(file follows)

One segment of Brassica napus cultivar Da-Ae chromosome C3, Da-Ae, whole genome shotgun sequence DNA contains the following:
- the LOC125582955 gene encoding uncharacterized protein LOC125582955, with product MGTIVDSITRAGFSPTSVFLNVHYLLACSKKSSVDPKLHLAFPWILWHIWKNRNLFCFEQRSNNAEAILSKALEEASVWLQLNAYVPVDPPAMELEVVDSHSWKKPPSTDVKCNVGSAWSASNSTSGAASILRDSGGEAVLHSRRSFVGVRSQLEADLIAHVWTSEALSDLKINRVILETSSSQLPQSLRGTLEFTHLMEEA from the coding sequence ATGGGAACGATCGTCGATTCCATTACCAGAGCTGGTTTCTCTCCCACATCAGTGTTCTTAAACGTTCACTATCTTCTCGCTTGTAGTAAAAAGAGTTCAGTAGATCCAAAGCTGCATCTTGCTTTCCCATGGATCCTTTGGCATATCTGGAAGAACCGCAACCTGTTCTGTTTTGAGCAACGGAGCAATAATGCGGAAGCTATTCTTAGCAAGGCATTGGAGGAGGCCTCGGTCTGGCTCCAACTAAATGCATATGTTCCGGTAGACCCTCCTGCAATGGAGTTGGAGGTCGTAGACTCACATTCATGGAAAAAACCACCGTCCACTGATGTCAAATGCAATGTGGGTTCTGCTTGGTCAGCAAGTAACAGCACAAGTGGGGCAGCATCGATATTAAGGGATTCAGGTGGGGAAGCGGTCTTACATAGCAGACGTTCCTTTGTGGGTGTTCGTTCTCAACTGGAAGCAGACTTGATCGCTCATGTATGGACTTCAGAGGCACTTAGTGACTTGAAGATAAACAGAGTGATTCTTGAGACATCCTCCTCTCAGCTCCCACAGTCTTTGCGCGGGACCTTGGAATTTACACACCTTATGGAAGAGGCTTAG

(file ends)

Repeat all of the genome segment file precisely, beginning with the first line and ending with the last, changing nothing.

One segment of Brassica napus cultivar Da-Ae chromosome C3, Da-Ae, whole genome shotgun sequence DNA contains the following:
- the LOC125582955 gene encoding uncharacterized protein LOC125582955, with product MGTIVDSITRAGFSPTSVFLNVHYLLACSKKSSVDPKLHLAFPWILWHIWKNRNLFCFEQRSNNAEAILSKALEEASVWLQLNAYVPVDPPAMELEVVDSHSWKKPPSTDVKCNVGSAWSASNSTSGAASILRDSGGEAVLHSRRSFVGVRSQLEADLIAHVWTSEALSDLKINRVILETSSSQLPQSLRGTLEFTHLMEEA from the coding sequence ATGGGAACGATCGTCGATTCCATTACCAGAGCTGGTTTCTCTCCCACATCAGTGTTCTTAAACGTTCACTATCTTCTCGCTTGTAGTAAAAAGAGTTCAGTAGATCCAAAGCTGCATCTTGCTTTCCCATGGATCCTTTGGCATATCTGGAAGAACCGCAACCTGTTCTGTTTTGAGCAACGGAGCAATAATGCGGAAGCTATTCTTAGCAAGGCATTGGAGGAGGCCTCGGTCTGGCTCCAACTAAATGCATATGTTCCGGTAGACCCTCCTGCAATGGAGTTGGAGGTCGTAGACTCACATTCATGGAAAAAACCACCGTCCACTGATGTCAAATGCAATGTGGGTTCTGCTTGGTCAGCAAGTAACAGCACAAGTGGGGCAGCATCGATATTAAGGGATTCAGGTGGGGAAGCGGTCTTACATAGCAGACGTTCCTTTGTGGGTGTTCGTTCTCAACTGGAAGCAGACTTGATCGCTCATGTATGGACTTCAGAGGCACTTAGTGACTTGAAGATAAACAGAGTGATTCTTGAGACATCCTCCTCTCAGCTCCCACAGTCTTTGCGCGGGACCTTGGAATTTACACACCTTATGGAAGAGGCTTAG